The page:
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A CurtainUp Review
By Elyse Sommer
As Sweat explored the carefully researched world of American factory workers facing an end of the well-paid jobs that had supported their families for several generations, so Mlima's Tale gives us an equally well researched close-up look at the covert international ivory market that thrives despite the widespread ban on Ivory trading. Ms. Nottage has invented a real elephant as her play's title character and used his killing and the machinations involved in exporting his giant tusks to propel her fast-paced 80-minute one-act play.
When I looked at the press materials and saw that the elephant at the center of this tale would be played by Sahr Ngaujah I was both apprehensive and intrigued — the former because I tend not to like human actors inhabiting animal characters, but intrigued because I've found anything that Lynn Nottage is writes worth seeing and because I remember Ngaujah vivid performances in Felah as well as a revival of Master Harold and the Boys. Thus with Nottage writing the story and Ngaujah to portray her elephant, I headed to the Public's Martinson Theater with high hopes.
Fortunately, my hopes were fully justified. Mlima's Tale is a terrific play. Ngaujah gives a mesmerizing performance as do the three other actors who nimbly play the many characters involved in the story that begins with two Kenyan poachers killing one of their country's last great natural treasures and continues to take us through the intricate web through which Mlima's stolen tusks must pass before getting into the hands of the highest bidder. The multiple characters Kevin Mambo, Jojo Gonzalez and Ito Aghayere portray, the program understandably lists them only as Player 1, 2 and 3.
The illegal journey of Mlma's giant tusks to their final destination adds a symbolic political spin to the riveting world spanning tale Ms. Nottage has concocted. That symbolism brings Mlma's tragedy and, greed driven destructive behavior generally, closer to our own country, especially since the elephant is the symbol of the current ruling party with its governance mantra of follow the money no matter what the cost to the country at large.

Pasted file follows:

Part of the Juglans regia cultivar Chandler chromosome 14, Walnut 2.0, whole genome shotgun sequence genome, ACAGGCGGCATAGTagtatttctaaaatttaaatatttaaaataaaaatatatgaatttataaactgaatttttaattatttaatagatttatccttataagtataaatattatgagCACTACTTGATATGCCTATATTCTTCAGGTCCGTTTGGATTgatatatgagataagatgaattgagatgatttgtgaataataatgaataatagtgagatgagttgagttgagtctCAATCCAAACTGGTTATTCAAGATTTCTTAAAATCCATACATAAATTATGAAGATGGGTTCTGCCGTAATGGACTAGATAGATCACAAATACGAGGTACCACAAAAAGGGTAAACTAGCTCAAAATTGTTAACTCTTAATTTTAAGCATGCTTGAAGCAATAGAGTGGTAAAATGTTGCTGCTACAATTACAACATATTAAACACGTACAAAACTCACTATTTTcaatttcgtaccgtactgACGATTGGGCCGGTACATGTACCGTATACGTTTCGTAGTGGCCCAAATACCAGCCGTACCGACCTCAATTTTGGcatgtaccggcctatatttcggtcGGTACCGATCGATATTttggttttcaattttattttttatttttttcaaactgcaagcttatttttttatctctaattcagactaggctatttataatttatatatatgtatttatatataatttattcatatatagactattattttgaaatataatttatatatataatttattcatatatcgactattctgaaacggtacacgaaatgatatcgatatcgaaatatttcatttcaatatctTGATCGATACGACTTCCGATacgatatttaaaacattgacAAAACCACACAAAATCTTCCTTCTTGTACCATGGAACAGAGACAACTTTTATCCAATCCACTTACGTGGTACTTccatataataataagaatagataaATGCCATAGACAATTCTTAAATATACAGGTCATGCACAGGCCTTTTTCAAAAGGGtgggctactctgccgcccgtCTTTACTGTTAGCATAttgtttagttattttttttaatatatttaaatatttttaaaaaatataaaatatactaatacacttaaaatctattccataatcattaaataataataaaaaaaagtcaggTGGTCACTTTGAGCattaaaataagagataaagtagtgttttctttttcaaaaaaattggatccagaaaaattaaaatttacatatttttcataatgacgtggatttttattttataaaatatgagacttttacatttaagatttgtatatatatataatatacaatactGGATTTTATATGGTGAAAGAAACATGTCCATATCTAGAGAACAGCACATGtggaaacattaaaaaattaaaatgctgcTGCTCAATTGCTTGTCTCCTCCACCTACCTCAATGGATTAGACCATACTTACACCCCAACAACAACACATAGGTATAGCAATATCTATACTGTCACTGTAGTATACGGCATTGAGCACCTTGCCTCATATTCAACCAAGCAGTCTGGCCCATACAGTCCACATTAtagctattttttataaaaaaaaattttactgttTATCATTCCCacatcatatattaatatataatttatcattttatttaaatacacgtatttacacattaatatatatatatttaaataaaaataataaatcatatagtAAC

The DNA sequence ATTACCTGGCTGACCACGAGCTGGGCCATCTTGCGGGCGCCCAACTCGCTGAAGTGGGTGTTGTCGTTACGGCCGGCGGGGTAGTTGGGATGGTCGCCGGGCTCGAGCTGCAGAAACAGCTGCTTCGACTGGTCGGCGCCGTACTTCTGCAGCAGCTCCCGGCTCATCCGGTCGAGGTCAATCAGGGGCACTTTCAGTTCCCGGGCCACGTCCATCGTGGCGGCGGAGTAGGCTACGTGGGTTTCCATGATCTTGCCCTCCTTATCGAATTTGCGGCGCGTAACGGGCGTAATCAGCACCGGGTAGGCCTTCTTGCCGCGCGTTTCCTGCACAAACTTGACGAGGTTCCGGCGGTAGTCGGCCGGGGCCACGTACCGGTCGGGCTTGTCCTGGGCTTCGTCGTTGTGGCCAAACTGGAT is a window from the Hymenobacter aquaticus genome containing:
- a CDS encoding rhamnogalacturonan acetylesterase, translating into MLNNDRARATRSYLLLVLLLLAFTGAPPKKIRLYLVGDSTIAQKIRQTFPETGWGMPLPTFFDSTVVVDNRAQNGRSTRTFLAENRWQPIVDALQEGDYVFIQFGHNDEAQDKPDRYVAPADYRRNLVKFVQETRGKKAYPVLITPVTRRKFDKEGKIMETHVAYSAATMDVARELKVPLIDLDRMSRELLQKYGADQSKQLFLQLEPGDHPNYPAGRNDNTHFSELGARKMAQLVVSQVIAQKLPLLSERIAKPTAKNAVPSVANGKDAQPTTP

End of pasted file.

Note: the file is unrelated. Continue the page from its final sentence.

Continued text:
With Jo Bonney at the helm, Milma's Tale is given a visually and aurally powerful production. Nottage's apt titles are projected before each scene, involving another pair willing to put on blinders when it comes to observing the rules. As the actors morph from one greed-is-good character to another, the ghost of Mlima always hovers over them, and at scene's end smearing them with a daub of the white paint that marks him.
While Sahr Ngaujah is silent throughout, except for his moving opening and closing monologue his silent presence brilliantly exemplifies that you don't need words to convey alarm, pain and despair. The production is handsomely supported by the designers, Lap Chi Chu's evocative lighting. A big bravo is also due to Justin Hicks, who performs his original and true to the sounds of the African Savannah.
Here's hoping this world premiere will enjoy a healthy theatrical after life. My advice to New York theater goers: Don't miss it during its all too brief run on Lafayette Street.
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Mlima's Tale by Lynn Nottage
Directed by Jo Bonney
Cast: Ito Aghayere (Player 3), Jojo Gonzalez (Player 2), Kevin Mambo (Player 1), and Sahr Ngaujah (Mlima)br> Scenic design by Riccardo Hernandez
Costume design by Jennifer Moeller
Lighting design by Lap Chi Chus
Sound design by Darron L West
Music Director, composer, musician: Justin Hicks
Hair & Makeup by Cookie Jordan
Fight direction by Thomas Schall Stage Manager: Linda Marvel
Running Time: 80 minutes,no Intermission
Public Theater's Martinson Hall, 420 Lafayette Street
From 3/27/18; opening 4/15/18; closing 5/20/18.
Tuesday through Friday at 8:00 p.m. and Saturday and Sunday at 2:00 p.m. and 8:00 p.m.
Reviewed by Elyse Sommer at 4/14/18 press preview
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